Bethany Duarte, Associate Editor, Hydro Review Magazine
November 14, 2012 | 1 Comments
WASHINGTON, D.C. The American Council on Renewable Energy (ACORE) has published a state-by-state survey of renewable energy resources, including the impact hydropower has in terms of capacity and generation.
The free report, titled “Renewable Energy in the 50 States,” utilizes data from the previous year to provide a highlight of renewable energy in each state. Designed as an online tool rather than a static paper, the report will be updated regularly and new work in the industry will be added, ACORE says.
According to the report, the state leading in hydropower electricity generation is Washington, with a total installed capacity of 20,864 MW. Not only does Washington have a wide range of conventional, small and tidal hydro projects, the state ranks 10th in the U.S. for availability of clean energy jobs, due in part to state incentives for utilities and manufacturers.
Each state’s “Policies” section provides an overview of what is in place in each state to encourage and support hydropower development and operation. For example, South Carolina provides a corporate or personal tax credit for 25% of purchasing and operating costs for small hydropower systems.
The report also demonstrated that the industry is growing and new sites are being developed. In Alaska, which currently boasts a 420-MW capacity, the report says a 600 MW, US$5.4 billion project is underway that will provide power to meet half of the Rainbelt region’s needs when complete in 2023. The completed project, located on the Susitna River will significantly contribute to the state’s goal of utilizing 50% renewable energy by 2025.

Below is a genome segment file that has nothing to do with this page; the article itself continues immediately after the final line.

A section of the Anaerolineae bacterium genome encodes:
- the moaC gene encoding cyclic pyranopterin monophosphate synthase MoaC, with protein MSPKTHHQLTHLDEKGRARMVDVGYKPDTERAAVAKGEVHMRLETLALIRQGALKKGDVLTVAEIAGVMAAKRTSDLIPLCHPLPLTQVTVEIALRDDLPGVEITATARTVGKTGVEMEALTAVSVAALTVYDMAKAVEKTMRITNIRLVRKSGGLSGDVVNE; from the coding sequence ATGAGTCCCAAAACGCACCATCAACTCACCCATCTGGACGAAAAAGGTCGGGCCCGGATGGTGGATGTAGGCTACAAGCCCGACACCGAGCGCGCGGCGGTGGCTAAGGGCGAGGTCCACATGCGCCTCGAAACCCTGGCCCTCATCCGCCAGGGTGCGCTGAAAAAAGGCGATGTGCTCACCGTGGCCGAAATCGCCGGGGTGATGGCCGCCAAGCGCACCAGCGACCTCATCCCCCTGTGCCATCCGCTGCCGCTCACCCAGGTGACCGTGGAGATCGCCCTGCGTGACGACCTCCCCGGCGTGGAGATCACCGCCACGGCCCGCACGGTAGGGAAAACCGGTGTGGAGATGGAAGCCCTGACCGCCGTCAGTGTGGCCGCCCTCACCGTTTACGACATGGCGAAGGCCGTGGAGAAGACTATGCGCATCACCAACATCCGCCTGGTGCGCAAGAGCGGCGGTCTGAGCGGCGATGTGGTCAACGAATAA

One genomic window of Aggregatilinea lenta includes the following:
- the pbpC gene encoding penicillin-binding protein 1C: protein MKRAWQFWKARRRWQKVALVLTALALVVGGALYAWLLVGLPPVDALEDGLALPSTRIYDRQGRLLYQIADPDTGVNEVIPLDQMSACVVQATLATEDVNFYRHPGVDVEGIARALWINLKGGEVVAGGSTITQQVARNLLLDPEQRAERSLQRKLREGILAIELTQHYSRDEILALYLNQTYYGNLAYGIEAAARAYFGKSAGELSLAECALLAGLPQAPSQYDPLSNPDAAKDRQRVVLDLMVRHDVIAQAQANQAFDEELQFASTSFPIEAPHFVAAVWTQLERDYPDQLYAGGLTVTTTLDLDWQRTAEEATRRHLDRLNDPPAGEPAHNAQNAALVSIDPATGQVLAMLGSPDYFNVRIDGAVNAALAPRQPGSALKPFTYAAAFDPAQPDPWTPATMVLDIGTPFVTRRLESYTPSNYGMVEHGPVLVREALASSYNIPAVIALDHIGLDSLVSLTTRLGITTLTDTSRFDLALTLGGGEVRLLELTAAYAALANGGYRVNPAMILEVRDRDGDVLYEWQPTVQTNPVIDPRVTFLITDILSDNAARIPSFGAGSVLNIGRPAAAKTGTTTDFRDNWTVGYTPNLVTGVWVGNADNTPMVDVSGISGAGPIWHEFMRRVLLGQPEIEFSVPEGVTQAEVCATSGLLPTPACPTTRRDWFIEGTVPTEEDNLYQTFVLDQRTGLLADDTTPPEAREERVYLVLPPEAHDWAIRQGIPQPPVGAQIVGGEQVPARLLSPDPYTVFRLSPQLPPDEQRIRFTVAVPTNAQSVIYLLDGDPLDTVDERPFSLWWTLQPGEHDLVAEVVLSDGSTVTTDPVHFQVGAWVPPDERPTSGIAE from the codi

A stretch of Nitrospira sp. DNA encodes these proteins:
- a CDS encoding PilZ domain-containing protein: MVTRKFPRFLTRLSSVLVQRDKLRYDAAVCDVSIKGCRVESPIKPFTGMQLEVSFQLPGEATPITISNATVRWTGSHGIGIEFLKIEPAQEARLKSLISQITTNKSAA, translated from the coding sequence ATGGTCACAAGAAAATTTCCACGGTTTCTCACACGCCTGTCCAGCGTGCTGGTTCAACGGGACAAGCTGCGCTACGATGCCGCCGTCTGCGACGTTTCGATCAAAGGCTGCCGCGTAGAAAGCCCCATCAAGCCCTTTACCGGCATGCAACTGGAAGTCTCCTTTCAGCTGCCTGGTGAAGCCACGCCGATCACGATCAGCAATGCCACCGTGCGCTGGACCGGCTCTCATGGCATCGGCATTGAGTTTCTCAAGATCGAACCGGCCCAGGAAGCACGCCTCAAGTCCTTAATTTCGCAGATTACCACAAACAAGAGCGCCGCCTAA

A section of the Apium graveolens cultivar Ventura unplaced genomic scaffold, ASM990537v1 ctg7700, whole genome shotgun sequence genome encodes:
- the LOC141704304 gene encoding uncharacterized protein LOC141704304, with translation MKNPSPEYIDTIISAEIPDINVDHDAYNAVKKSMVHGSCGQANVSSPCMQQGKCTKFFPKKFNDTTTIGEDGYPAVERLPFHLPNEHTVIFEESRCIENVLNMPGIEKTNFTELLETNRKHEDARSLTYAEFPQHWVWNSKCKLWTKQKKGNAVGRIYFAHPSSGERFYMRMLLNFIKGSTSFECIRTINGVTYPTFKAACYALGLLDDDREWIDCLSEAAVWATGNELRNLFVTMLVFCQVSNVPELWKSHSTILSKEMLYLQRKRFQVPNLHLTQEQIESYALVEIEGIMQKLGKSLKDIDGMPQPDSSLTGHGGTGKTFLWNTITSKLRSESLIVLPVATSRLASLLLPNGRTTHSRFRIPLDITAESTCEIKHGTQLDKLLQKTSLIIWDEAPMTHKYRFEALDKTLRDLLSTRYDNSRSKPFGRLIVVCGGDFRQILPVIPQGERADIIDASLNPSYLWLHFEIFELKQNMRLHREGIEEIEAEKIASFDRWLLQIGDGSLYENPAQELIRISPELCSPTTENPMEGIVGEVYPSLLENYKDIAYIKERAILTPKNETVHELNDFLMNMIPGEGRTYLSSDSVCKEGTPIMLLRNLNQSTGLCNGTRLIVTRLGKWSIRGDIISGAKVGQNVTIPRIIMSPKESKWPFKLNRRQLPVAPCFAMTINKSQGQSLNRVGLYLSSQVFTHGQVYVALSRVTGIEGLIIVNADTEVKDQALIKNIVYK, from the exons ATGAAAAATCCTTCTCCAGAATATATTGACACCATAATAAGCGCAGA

Released annually, the 2012 edition shows that the total installed capacity of energy from renewable sources exceeded 145 GW, with 78.19 GW from hydropower. Growth was widespread for the sector as a whole throughout the states, including significant rehabilitation and facility improvement work in the Northeast.
According to the report, state initiatives have played a significant role in supporting the development of renewable energy resources because of the congressional deadlock. ACORE intends the report to demonstrate the importance and untapped potential of renewable resources and their use for electricity generation in the U.S., while providing an educational snapshot of the value of the sector as a whole.
ACORE is a non-profit membership organization committed to promoting clean renewable energy through educational publications and events, leadership forums, and energy industry partnerships.
In June, the House of Representatives voted to advance legislation through Congress to streamline the regulatory process and tap into the remaining hydropower potential not reported here.
HydroWorld.com previously reported on the effect President Obama’s reelection could have on the hydropower industry, which has been supported and encouraged in many states through tax credits and other governmental incentive programs.